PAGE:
Listed Building

The legal part of the listing is the address/name of site only. All other information in the record is not statutory.

10 CASTLE PLACE, STRATON HOUSE INCLUDING BOUNDARY WALLSLB38095

Status: Designated

Documents

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Summary

Category
A
Date Added
11/06/1971
Supplementary Information Updated
30/03/1999
Local Authority
Angus
Planning Authority
Angus
Burgh
Montrose
NGR
NO 71421 57602
Coordinates
371421, 757602

Description

1762, including earlier fabric and later work. 2-storey and attic, and 3-storey, L-plan house with cellar. Brick with stone dressings, built on stone foundations of older house. Stone and rendered base course. Raised stone quoins and long and short margins. Relieving arches.

W (ENTRANCE) ELEVATION: irregular fenestration. Cavetto doorpiece to left, curved canopy on wrought-iron brackets, rectangular 3-pane fanlight, 2-leaf panelled doors. Window centred above at 1st floor and window immediately to right at 1st floor. Window to right at ground and doorway to extreme right.

S ELEVATION: framing entrance courtyard; 3 bays, doorway to right at ground with narrow rectangular fanlight, tall stair window above rising through 1st and 2nd floors. 2 bays to left symmetrical with windows at ground, 1st and 2nd floors. Gable end of main wing to right; window to left at 1st floor, small window to centre in gablehead.

E ELEVATION: symmetrical 5-bay garden front; 9-step stone flight and platt leading to full-height doorway and window with curvilinear head, 2-leaf glazed doors at ground, timber dentil cornice, large stained glass window above with leaded lights. Stone-mullioned tripartite window flanking at round, 2 windows above at 1st floor, canted dormer above outer bays, later dormer to centre.

Predominantly 12-pane timber sash and case windows. Grey slate pitched roofs, decorative terracotta ridge tiles, coped skews. Substantial brick gablehead stacks to N, S and W.

INTERIOR: rubble cellar of original house with notable brick, lined wine bins. Stone flagged entrance hall, broad dog-leg staircase with fine wrought-iron balustrade, each baluster containing leaf forms and flower-heads, 19th Century stained glass to landing window. Principal rooms on 1st floor; that to right with fluted Corinthian pilasters, decorative cornice, frieze and ceiling. That to left with round-arched full-height niche and decorative cornice. Rooms in W wing smaller, bedroom at 2nd floor with deep coving. 18th Century, 2 panel doors remain throughout house. Kitchen at lower level in W wing with exceptional keystoned range against W gale. Semi-circular oven flue projection on outside of W gable.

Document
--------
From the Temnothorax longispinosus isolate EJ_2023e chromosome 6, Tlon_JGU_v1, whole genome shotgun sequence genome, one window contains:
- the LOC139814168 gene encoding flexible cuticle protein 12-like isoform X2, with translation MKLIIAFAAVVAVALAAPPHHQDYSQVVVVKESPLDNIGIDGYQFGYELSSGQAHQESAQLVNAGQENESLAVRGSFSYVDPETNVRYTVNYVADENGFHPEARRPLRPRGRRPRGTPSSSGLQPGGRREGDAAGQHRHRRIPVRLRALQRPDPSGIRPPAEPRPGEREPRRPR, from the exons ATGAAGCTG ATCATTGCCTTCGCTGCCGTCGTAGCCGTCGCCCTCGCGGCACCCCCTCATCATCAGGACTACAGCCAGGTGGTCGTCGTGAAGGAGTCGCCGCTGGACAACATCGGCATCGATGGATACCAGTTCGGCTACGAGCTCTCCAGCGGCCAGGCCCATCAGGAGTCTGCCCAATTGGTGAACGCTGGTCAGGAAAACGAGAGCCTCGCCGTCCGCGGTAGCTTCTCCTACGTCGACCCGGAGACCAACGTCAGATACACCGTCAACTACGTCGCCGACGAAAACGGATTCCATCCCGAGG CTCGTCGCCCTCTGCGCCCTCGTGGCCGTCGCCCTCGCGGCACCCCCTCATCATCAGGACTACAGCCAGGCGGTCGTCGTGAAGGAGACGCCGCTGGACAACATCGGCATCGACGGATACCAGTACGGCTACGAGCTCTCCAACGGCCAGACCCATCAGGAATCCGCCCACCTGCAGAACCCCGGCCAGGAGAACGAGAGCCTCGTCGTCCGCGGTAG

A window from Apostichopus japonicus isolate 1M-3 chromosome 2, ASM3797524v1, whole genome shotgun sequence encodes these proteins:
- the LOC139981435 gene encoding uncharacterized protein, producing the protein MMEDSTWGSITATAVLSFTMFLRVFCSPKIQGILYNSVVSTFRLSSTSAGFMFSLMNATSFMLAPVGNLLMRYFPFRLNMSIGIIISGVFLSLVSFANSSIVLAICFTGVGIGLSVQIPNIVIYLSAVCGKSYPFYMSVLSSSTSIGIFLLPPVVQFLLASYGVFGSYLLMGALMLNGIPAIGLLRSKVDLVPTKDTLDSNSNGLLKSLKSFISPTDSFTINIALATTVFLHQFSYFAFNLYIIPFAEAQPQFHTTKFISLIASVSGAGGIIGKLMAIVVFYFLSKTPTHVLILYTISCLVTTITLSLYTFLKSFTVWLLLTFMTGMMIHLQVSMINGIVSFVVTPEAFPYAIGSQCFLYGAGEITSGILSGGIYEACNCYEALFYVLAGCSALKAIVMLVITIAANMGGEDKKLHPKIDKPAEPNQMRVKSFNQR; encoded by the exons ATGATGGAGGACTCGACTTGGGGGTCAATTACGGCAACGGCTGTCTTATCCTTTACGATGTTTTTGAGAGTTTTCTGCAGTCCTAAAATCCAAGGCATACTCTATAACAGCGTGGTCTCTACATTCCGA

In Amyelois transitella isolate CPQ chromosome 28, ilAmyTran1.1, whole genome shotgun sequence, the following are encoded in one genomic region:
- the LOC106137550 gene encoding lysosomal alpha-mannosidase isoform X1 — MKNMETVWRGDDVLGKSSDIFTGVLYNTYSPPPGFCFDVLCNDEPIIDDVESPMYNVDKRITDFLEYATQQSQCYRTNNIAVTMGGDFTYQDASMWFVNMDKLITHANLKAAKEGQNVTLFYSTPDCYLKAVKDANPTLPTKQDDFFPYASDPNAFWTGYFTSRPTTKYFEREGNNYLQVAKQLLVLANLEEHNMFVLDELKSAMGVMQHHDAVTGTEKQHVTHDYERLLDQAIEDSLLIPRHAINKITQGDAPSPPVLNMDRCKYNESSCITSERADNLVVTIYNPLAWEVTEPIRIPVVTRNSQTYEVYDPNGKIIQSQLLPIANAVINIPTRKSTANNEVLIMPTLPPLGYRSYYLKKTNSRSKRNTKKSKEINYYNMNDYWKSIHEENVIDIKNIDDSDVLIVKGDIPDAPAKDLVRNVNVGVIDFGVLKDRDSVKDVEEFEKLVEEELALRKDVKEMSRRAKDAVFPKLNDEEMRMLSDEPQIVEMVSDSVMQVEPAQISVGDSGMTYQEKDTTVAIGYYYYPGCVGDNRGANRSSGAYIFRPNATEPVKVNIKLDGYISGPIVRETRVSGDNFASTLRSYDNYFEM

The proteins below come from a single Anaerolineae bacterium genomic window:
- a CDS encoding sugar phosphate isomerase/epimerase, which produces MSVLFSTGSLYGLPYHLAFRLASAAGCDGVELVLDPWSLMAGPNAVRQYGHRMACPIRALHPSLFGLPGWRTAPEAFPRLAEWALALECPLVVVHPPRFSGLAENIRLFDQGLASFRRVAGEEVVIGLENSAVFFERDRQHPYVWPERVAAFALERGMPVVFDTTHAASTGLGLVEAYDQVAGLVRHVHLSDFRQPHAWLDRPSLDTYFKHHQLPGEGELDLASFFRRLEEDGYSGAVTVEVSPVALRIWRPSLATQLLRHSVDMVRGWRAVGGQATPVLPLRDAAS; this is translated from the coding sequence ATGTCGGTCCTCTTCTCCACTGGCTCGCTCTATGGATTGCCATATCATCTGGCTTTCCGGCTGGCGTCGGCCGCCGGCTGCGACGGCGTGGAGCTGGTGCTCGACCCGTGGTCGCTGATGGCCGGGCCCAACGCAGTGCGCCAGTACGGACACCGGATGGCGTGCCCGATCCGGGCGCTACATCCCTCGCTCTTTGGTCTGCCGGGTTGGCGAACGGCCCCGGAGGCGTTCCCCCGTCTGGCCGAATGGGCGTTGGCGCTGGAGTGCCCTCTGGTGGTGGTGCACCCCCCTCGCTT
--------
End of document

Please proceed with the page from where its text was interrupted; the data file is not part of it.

BOUNDARY WALLS: brick and rubble boundary walls to rear (E) and side (S).

Statement of Special Interest

One of the most remarkable and notable of Montrose's "town houses". The present brick house was built in 1762 by John Straton upon the foundations and lower walls of an earlier house. A continuous line of owners from 1663 is recorded, but the age of the stone building is uncertain. The grounds originally extended beyond the present Melville Hall to the east and to Castle place to the west. The present entrance is through the pend at 9 and 11 Castle Place, this access being a condition of the sale of the land for the building of dwellings on Castle Place in the 18th Century.

References

Bibliography

MONTROSE STANDARD, 15th, 22nd and 29th September 1960. THE CLOSES OF MONTROSE, J G Low, pp16-17.

About Listed Buildings

Listing is the way that a building or structure of special architectural or historic interest is recognised by law through the Planning (Listed Buildings and Conservation Areas) (Scotland) Act 1997.

We list buildings of special architectural or historic interest using the criteria published in the Historic Environment Scotland Policy Statement.

The statutory listing address is the legal part of the listing. The information in the listed building record gives an indication of the special architectural or historic interest of the listed building(s). It is not a definitive historical account or a complete description of the building(s). The format of the listed building record has changed over time. Earlier records may be brief and some information will not have been recorded.

Listing covers both the exterior and the interior. Listing can cover structures not mentioned which are part of the curtilage of the building, such as boundary walls, gates, gatepiers, ancillary buildings etc. The planning authority is responsible for advising on what is covered by the listing including the curtilage of a listed building. For information about curtilage see www.historicenvironment.scot. Since 1 October 2015 we have been able to exclude items from a listing. If part of a building is not listed, it will say that it is excluded in the statutory address and in the statement of special interest in the listed building record. The statement will use the word 'excluding' and quote the relevant section of the Historic Environment Scotland Act 2014. Some earlier listed building records may use the word 'excluding', but if the Act is not quoted, the record has not been revised to reflect current legislation.

If you want to alter, extend or demolish a listed building you need to contact your planning authority to see if you need listed building consent. The planning authority is the main point of contact for all applications for listed building consent.

Find out more about listing and our other designations at www.historicenvironment.scot. You can contact us on 0131 668 8716 or at designations@hes.scot.

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